In 2002, Tom Waits released Blood Money along with Alice. Both albums are based off of plays that were adapted by theater director, Robert Wilson. Blood Money is based off the socio, political play called “Woyzeck”, which was originally written by the German poet, Georg Buchner in 1837. The premise of the play revolves around a true story of a German soldier who is driven to insanity by strange army medical experiments and problems with infidelity, which ultimately drove him to murder his lover. The songs that Waits wrote with his wife, Kathleen Brennan, were for an avant-garde production of “Woyzeck”, which was directed by Robert Wilson. The play was premiered in November 200 at the Betty Nansen Theater in Copenhagen, which won the Danish rendition of the Tony award for “Best Musical”.
The first track, “Misery Is the River of the World”, initiates the album with a dark, gloomy march with the use of sporadic marimba and clarinet. “Everything Goes to Hell” continues with dark themes of humanity through a misanthropic disposition. The song has a gentle groove with the prominent use of baritone sax and bongos. “Coney Island Baby” shifts to a major key, having more of a slow pace with a bar-sound piano. The next track, “All the World Is Green” is arguably one of Waits’ most outstanding pieces. Not only is this the highlight of the album, but it captures a sweet and beautiful side of Waits’ song writing. The use of the somber clarinet behind the marimba is a beautiful contrast and allows the audience to transport to an atmosphere that is smoky and captivating. The lyrics revolve around the longing of a more beautiful life with a loved one. “God’s Away on Business” continues with what the first track introduced of a dark march. “Another Man’s Vine” slows the pace once again with dynamic flow between the piano and brass instruments. “Knife Chase” is an instrumental that seems to run in circles with a feeling of apprehension throughout it. “Lullaby” is one of the mellowest tracks off the album, carrying a mood of sadness. “Starving in the Belly of a Whale” is another fun march with prominent use of the electric guitar. “The Part You Throw Away”, is another highlight from the album with the perfect use of pizzicato from the cello and violin. “Woe” is another slow pace track continuing with the themes of “All the World Is Green”. “Calliope” is another instrumental reminiscent of crooked circus music. “A Good Man Is Hard to Find” closes with another circus, festival sound.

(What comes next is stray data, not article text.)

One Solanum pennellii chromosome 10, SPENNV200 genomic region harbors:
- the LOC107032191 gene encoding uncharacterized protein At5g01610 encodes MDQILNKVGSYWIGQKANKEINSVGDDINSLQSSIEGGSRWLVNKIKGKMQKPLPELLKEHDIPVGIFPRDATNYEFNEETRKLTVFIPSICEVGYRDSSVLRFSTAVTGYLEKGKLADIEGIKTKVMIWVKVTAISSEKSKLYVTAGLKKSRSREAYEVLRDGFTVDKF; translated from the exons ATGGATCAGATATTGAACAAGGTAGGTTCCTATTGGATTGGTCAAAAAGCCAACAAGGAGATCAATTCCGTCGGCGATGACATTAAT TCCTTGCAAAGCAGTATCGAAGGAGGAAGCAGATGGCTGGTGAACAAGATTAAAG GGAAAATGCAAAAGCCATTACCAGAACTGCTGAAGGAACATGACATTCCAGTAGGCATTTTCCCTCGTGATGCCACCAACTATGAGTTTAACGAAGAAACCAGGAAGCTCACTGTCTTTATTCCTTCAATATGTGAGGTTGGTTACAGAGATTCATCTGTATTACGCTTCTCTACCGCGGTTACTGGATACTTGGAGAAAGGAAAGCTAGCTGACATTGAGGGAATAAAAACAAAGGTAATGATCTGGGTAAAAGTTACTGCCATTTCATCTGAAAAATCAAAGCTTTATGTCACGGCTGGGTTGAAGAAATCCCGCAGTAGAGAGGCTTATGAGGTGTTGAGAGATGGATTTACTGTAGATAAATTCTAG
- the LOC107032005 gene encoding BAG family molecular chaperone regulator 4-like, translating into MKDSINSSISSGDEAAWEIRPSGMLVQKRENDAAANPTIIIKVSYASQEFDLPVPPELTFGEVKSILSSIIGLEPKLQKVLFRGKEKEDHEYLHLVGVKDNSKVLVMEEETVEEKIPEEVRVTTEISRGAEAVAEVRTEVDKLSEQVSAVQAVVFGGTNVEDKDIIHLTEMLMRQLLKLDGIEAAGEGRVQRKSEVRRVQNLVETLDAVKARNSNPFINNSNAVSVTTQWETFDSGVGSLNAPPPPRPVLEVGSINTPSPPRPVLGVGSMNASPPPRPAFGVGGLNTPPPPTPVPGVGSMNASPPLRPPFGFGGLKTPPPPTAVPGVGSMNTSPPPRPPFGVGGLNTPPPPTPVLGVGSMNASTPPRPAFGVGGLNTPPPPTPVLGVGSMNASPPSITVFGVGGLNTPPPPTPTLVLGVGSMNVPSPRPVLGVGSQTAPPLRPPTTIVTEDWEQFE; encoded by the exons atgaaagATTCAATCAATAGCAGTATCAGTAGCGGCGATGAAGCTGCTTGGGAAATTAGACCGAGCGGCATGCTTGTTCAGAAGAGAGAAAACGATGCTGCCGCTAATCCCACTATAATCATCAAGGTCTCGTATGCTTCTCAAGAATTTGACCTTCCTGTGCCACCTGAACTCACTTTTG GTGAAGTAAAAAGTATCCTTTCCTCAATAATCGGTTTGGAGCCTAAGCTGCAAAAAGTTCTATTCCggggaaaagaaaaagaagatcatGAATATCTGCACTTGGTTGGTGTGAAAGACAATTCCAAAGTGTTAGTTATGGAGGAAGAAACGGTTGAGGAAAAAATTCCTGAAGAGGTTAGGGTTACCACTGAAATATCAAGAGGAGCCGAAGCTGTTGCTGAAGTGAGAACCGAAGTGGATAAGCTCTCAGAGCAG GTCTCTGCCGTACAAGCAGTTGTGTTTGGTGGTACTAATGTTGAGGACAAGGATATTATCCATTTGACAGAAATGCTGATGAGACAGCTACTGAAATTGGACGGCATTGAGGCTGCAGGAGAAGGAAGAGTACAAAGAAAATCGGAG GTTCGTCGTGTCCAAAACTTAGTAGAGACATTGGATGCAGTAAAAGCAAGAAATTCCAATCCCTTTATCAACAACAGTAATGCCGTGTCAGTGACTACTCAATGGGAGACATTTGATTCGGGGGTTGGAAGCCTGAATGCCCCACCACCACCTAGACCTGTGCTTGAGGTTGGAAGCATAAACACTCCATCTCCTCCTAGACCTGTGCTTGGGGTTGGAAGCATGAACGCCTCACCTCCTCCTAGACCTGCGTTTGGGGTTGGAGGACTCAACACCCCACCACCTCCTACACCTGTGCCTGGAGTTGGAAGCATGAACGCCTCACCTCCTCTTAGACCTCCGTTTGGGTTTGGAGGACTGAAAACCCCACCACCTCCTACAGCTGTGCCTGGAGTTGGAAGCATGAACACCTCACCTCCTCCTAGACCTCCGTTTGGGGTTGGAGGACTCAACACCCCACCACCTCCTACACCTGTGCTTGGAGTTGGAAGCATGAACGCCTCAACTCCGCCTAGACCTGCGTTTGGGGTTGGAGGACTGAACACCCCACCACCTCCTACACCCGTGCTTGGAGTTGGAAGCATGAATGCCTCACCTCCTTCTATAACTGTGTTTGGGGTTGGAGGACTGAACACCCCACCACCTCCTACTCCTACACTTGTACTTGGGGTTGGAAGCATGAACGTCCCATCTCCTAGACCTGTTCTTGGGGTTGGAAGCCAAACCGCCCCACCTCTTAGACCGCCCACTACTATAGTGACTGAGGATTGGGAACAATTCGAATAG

This is the third time Tom Waits collaborated with theatre director, Robert Wilson. Tom Waits seemed to have a taste for musical interpretations of theater performances. Although the album does not come with a score, the pieces can be enjoyed and interpreted through its lyrics and instrumental performances. Overall, this is not the strongest of Waits’ albums, yet it gives a different listen for the audience. It could be viewed as a concept album, since the songs follow one particular story.
- Amirata Mahallati